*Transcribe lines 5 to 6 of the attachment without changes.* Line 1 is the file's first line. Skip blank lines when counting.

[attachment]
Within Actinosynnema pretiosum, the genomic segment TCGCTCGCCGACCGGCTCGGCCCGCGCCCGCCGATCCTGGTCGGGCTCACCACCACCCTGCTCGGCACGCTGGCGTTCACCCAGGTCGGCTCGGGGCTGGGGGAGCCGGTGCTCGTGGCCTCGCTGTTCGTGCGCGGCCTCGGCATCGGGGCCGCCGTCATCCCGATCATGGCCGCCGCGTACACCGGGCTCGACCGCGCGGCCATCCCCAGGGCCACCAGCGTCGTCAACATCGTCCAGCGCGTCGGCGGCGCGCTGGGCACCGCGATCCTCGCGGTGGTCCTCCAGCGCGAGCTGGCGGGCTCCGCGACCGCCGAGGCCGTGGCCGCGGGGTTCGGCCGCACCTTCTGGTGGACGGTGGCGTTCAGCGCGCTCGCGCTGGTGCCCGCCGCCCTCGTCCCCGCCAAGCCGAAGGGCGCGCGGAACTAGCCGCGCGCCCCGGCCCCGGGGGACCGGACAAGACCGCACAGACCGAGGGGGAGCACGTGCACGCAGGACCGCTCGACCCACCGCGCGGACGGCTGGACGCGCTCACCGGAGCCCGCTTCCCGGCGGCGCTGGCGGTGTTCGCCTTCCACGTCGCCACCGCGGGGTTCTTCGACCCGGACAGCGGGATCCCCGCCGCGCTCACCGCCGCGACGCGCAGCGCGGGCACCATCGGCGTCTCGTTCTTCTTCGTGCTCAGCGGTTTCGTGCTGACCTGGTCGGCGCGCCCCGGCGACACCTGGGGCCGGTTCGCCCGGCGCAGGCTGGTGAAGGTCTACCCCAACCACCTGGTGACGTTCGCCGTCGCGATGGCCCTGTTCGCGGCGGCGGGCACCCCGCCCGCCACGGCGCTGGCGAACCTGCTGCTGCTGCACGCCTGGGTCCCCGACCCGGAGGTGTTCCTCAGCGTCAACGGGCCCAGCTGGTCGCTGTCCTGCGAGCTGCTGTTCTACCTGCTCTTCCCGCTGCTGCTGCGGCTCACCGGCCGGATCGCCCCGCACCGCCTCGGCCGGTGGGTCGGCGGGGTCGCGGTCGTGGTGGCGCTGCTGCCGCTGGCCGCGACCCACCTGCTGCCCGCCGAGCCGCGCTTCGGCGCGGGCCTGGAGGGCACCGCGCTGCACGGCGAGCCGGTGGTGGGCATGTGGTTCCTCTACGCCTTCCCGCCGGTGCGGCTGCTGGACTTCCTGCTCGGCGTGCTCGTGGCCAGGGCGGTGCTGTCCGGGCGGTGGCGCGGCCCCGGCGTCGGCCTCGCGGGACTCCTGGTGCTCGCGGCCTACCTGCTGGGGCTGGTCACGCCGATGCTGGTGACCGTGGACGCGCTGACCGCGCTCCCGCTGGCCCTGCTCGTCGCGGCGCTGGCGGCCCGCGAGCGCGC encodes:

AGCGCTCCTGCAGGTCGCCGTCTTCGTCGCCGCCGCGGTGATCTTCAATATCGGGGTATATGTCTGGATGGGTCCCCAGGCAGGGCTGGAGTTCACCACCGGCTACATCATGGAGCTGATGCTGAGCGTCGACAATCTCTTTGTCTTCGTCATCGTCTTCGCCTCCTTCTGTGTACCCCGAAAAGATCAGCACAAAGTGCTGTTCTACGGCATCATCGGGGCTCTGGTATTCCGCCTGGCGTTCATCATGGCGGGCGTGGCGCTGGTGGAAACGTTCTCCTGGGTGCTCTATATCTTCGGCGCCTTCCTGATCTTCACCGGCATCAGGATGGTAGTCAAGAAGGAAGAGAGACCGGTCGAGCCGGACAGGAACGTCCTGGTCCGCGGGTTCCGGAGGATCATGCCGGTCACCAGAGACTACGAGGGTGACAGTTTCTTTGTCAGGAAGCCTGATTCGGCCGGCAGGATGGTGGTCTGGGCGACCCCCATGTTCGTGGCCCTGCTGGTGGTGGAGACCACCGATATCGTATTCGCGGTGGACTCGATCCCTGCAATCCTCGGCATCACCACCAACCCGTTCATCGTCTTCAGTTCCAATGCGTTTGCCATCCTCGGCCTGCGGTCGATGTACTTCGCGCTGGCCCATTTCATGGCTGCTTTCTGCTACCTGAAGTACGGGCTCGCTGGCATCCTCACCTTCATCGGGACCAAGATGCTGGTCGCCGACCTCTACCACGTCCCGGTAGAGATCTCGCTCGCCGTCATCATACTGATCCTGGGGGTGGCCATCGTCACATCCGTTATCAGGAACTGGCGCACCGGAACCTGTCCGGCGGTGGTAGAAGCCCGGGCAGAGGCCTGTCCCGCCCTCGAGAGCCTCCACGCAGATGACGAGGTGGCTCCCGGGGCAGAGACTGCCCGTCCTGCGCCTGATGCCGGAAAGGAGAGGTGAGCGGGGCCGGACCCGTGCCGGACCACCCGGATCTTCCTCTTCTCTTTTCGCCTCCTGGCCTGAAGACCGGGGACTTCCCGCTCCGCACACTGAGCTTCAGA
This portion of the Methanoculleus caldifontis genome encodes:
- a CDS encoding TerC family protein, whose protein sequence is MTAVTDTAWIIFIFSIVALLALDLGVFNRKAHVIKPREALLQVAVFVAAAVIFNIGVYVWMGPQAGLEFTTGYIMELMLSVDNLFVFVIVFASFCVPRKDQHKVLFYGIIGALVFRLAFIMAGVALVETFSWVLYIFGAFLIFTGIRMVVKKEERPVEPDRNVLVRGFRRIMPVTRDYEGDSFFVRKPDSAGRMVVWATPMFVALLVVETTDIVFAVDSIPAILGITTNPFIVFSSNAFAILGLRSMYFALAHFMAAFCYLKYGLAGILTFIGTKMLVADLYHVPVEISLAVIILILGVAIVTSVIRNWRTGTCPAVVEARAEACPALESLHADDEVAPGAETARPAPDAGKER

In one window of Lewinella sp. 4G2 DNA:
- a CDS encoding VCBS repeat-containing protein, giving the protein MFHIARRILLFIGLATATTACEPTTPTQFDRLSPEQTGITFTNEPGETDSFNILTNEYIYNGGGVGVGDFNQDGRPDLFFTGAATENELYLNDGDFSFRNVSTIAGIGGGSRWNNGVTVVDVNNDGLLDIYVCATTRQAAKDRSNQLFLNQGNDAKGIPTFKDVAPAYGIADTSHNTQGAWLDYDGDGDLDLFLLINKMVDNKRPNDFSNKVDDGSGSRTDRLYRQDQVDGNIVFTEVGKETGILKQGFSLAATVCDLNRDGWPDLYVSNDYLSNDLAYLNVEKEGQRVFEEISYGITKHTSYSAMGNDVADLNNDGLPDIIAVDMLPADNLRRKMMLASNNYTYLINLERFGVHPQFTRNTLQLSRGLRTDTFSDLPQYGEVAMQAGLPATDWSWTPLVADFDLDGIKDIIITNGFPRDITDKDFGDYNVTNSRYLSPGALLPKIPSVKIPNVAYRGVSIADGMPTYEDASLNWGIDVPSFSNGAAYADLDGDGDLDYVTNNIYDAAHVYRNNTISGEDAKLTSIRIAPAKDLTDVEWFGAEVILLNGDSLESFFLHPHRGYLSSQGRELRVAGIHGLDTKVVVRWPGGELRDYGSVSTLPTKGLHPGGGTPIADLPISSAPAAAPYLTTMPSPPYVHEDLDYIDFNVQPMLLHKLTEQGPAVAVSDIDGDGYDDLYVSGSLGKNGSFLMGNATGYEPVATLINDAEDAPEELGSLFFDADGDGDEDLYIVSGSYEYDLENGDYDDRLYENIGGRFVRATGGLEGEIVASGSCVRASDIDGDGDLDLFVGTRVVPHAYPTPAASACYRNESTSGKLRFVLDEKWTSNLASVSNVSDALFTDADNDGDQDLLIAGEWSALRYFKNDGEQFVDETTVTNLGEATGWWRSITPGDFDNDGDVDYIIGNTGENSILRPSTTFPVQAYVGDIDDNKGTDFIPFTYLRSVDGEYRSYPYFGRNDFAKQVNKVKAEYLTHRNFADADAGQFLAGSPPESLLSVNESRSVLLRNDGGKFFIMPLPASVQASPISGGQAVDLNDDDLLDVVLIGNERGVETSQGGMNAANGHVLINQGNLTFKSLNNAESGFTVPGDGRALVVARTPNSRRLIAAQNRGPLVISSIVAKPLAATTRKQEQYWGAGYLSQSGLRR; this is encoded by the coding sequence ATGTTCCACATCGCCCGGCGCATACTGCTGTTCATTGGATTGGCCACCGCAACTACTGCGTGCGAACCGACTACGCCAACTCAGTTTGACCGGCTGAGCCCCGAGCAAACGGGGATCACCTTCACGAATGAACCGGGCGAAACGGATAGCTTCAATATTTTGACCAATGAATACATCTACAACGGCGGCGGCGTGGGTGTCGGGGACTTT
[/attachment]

In one window of Lewinella sp. 4G2 DNA:
- a CDS encoding VCBS repeat-containing protein, giving the protein MFHIARRILLFIGLATATTACEPTTPTQFDRLSPEQTGITFTNEPGETDSFNILTNEYIYNGGGVGVGDFNQDGRPDLFFTGAATENELYLNDGDFSFRNVSTIAGIGGGSRWNNGVTVVDVNNDGLLDIYVCATTRQAAKDRSNQLFLNQGNDAKGIPTFKDVAPAYGIADTSHNTQGAWLDYDGDGDLDLFLLINKMVDNKRPNDFSNKVDDGSGSRTDRLYRQDQVDGNIVFTEVGKETGILKQGFSLAATVCDLNRDGWPDLYVSNDYLSNDLAYLNVEKEGQRVFEEISYGITKHTSYSAMGNDVADLNNDGLPDIIAVDMLPADNLRRKMMLASNNYTYLINLERFGVHPQFTRNTLQLSRGLRTDTFSDLPQYGEVAMQAGLPATDWSWTPLVADFDLDGIKDIIITNGFPRDITDKDFGDYNVTNSRYLSPGALLPKIPSVKIPNVAYRGVSIADGMPTYEDASLNWGIDVPSFSNGAAYADLDGDGDLDYVTNNIYDAAHVYRNNTISGEDAKLTSIRIAPAKDLTDVEWFGAEVILLNGDSLESFFLHPHRGYLSSQGRELRVAGIHGLDTKVVVRWPGGELRDYGSVSTLPTKGLHPGGGTPIADLPISSAPAAAPYLTTMPSPPYVHEDLDYIDFNVQPMLLHKLTEQGPAVAVSDIDGDGYDDLYVSGSLGKNGSFLMGNATGYEPVATLINDAEDAPEELGSLFFDADGDGDEDLYIVSGSYEYDLENGDYDDRLYENIGGRFVRATGGLEGEIVASGSCVRASDIDGDGDLDLFVGTRVVPHAYPTPAASACYRNESTSGKLRFVLDEKWTSNLASVSNVSDALFTDADNDGDQDLLIAGEWSALRYFKNDGEQFVDETTVTNLGEATGWWRSITPGDFDNDGDVDYIIGNTGENSILRPSTTFPVQAYVGDIDDNKGTDFIPFTYLRSVDGEYRSYPYFGRNDFAKQVNKVKAEYLTHRNFADADAGQFLAGSPPESLLSVNESRSVLLRNDGGKFFIMPLPASVQASPISGGQAVDLNDDDLLDVVLIGNERGVETSQGGMNAANGHVLINQGNLTFKSLNNAESGFTVPGDGRALVVARTPNSRRLIAAQNRGPLVISSIVAKPLAATTRKQEQYWGAGYLSQSGLRR; this is encoded by the coding sequence ATGTTCCACATCGCCCGGCGCATACTGCTGTTCATTGGATTGGCCACCGCAACTACTGCGTGCGAACCGACTACGCCAACTCAGTTTGACCGGCTGAGCCCCGAGCAAACGGGGATCACCTTCACGAATGAACCGGGCGAAACGGATAGCTTCAATATTTTGACCAATGAATACATCTACAACGGCGGCGGCGTGGGTGTCGGGGACTTT